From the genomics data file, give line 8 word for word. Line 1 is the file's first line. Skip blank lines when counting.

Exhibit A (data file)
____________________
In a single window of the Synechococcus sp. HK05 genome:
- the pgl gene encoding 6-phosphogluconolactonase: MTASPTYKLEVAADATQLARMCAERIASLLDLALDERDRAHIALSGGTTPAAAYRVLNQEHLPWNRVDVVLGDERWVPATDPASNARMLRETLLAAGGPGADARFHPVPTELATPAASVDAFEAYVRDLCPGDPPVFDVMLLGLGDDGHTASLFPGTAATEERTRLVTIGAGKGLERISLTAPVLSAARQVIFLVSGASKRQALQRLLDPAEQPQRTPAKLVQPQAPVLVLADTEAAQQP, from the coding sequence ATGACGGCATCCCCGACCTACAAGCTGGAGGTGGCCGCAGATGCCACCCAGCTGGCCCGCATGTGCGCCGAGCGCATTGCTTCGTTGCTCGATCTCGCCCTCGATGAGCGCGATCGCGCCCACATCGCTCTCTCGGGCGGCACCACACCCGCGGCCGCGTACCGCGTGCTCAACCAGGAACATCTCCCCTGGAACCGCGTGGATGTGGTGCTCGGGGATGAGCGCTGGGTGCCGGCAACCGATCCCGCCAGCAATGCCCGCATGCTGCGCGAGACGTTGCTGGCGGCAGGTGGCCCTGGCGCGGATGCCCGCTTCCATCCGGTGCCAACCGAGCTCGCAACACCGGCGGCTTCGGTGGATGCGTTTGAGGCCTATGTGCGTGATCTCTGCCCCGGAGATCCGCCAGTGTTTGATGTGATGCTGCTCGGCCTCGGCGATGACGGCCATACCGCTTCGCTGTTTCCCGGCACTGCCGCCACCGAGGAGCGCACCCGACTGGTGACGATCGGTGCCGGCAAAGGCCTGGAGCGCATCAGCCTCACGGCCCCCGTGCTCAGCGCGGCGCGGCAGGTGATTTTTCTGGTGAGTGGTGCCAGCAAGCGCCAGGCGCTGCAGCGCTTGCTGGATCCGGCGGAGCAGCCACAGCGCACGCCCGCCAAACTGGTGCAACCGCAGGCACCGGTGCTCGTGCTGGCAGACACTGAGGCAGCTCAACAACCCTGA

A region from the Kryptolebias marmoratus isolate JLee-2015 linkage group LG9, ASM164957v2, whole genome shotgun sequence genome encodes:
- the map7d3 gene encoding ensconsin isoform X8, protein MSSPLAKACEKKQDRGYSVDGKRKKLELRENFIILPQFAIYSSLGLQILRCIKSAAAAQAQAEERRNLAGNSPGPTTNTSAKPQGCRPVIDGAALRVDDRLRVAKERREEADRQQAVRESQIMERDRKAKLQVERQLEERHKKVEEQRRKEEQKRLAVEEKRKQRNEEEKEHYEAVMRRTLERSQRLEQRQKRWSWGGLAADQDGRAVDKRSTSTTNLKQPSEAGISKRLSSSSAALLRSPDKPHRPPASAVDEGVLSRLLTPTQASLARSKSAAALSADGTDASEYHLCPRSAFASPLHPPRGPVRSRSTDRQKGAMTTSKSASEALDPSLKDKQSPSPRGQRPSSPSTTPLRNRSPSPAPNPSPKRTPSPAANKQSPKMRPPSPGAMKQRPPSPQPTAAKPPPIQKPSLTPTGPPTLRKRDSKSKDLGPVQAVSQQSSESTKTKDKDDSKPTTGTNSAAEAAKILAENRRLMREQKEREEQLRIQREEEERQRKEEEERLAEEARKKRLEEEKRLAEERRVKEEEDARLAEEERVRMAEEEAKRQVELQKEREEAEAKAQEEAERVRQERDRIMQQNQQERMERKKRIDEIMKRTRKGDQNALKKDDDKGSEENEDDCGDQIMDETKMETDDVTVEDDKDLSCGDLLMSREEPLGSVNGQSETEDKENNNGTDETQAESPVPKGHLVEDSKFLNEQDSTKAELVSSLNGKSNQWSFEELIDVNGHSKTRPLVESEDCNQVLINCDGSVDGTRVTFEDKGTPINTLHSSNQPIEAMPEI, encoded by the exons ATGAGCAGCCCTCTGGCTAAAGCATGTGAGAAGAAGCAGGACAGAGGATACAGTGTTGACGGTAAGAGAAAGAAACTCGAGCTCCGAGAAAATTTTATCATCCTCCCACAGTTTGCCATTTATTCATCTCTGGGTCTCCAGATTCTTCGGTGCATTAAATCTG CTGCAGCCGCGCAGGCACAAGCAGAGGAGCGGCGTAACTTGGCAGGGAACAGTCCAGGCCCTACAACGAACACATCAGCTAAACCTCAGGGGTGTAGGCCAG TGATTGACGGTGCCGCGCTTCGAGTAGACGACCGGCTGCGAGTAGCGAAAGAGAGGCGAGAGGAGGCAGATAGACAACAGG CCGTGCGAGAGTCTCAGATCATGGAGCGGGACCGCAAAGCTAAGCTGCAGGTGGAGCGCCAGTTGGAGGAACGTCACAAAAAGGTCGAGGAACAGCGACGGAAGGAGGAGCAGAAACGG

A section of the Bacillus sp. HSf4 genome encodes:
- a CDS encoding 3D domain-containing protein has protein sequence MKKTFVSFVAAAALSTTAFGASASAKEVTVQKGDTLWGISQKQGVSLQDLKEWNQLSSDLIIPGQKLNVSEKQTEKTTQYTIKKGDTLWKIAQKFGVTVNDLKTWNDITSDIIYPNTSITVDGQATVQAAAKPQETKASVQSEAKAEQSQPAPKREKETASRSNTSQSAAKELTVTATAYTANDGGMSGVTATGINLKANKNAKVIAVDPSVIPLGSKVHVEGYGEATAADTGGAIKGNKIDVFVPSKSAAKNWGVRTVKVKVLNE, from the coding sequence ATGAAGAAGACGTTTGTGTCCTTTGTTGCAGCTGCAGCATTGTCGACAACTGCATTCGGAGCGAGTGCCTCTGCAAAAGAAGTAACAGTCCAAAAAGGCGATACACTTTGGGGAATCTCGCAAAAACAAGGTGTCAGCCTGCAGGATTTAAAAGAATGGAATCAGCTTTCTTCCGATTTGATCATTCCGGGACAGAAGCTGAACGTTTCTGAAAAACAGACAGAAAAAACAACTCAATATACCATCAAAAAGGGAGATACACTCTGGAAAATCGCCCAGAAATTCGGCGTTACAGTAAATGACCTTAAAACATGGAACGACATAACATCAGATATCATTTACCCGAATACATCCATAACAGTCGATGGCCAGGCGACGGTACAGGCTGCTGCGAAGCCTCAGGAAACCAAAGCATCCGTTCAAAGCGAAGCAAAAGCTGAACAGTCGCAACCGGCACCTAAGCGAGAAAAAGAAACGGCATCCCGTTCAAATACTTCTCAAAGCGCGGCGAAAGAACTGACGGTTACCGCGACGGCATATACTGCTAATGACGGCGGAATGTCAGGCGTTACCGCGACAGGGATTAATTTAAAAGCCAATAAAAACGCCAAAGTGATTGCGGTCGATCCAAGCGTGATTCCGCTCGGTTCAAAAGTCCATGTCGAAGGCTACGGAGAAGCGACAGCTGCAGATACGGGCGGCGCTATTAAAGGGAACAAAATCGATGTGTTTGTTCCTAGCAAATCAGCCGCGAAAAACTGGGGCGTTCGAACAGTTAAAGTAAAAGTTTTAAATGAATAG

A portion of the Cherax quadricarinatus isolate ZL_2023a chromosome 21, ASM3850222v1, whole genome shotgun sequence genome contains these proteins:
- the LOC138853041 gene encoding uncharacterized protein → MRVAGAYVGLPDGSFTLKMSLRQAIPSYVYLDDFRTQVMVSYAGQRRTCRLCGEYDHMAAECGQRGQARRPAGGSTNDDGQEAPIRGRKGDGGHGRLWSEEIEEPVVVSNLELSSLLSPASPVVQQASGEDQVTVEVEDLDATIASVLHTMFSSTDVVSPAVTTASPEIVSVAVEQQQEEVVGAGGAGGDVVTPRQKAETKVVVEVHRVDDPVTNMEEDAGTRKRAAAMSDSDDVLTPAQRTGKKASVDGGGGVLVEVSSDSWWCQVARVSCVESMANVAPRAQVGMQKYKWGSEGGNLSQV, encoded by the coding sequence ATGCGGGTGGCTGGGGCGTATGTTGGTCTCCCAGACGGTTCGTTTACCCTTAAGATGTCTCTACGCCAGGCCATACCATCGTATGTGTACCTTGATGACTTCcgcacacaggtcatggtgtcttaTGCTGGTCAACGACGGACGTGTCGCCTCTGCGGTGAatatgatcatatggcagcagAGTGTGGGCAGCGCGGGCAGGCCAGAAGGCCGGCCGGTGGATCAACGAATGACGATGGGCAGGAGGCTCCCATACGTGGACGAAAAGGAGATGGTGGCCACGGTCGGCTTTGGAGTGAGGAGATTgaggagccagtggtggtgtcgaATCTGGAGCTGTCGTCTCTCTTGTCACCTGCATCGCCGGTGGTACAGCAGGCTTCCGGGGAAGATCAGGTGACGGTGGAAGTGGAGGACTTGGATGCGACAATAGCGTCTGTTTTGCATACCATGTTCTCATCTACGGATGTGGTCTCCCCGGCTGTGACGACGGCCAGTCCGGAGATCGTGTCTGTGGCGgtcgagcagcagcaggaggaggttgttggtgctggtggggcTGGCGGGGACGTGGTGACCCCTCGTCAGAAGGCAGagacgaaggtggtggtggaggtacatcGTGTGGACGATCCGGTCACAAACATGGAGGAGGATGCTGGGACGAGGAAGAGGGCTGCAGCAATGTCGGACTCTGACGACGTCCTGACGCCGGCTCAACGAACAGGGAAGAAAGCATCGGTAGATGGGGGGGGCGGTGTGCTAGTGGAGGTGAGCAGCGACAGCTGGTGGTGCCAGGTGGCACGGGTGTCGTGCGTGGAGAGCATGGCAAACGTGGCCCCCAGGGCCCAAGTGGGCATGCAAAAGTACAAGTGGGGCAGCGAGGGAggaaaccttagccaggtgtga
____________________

- the LOC138853041 gene encoding uncharacterized protein → MRVAGAYVGLPDGSFTLKMSLRQAIPSYVYLDDFRTQVMVSYAGQRRTCRLCGEYDHMAAECGQRGQARRPAGGSTNDDGQEAPIRGRKGDGGHGRLWSEEIEEPVVVSNLELSSLLSPASPVVQQASGEDQVTVEVEDLDATIASVLHTMFSSTDVVSPAVTTASPEIVSVAVEQQQEEVVGAGGAGGDVVTPRQKAETKVVVEVHRVDDPVTNMEEDAGTRKRAAAMSDSDDVLTPAQRTGKKASVDGGGGVLVEVSSDSWWCQVARVSCVESMANVAPRAQVGMQKYKWGSEGGNLSQV, encoded by the coding sequence ATGCGGGTGGCTGGGGCGTATGTTGGTCTCCCAGACGGTTCGTTTACCCTTAAGATGTCTCTACGCCAGGCCATACCATCGTATGTGTACCTTGATGACTTCcgcacacaggtcatggtgtcttaTGCTGGTCAACGACGGACGTGTCGCCTCTGCGGTGAatatgatcatatggcagcagAGTGTGGGCAGCGCGGGCAGGCCAGAAGGCCGGCCGGTGGATCAACGAATGACGATGGGCAGGAGGCTCCCATACGTGGACGAAAAGGAGATGGTGGCCACGGTCGGCTTTGGAGTGAGGAGATTgaggagccagtggtggtgtcgaATCTGGAGCTGTCGTCTCTCTTGTCACCTGCATCGCCGGTGGTACAGCAGGCTTCCGGGGAAGATCAGGTGACGGTGGAAGTGGAGGACTTGGATGCGACAATAGCGTCTGTTTTGCATACCATGTTCTCATCTACGGATGTGGTCTCCCCGGCTGTGACGACGGCCAGTCCGGAGATCGTGTCTGTGGCGgtcgagcagcagcaggaggaggttgttggtgctggtggggcTGGCGGGGACGTGGTGACCCCTCGTCAGAAGGCAGagacgaaggtggtggtggaggtacatcGTGTGGACGATCCGGTCACAAACATGGAGGAGGATGCTGGGACGAGGAAGAGGGCTGCAGCAATGTCGGACTCTGACGACGTCCTGACGCCGGCTCAACGAACAGGGAAGAAAGCATCGGTAGATGGGGGGGGCGGTGTGCTAGTGGAGGTGAGCAGCGACAGCTGGTGGTGCCAGGTGGCACGGGTGTCGTGCGTGGAGAGCATGGCAAACGTGGCCCCCAGGGCCCAAGTGGGCATGCAAAAGTACAAGTGGGGCAGCGAGGGAggaaaccttagccaggtgtga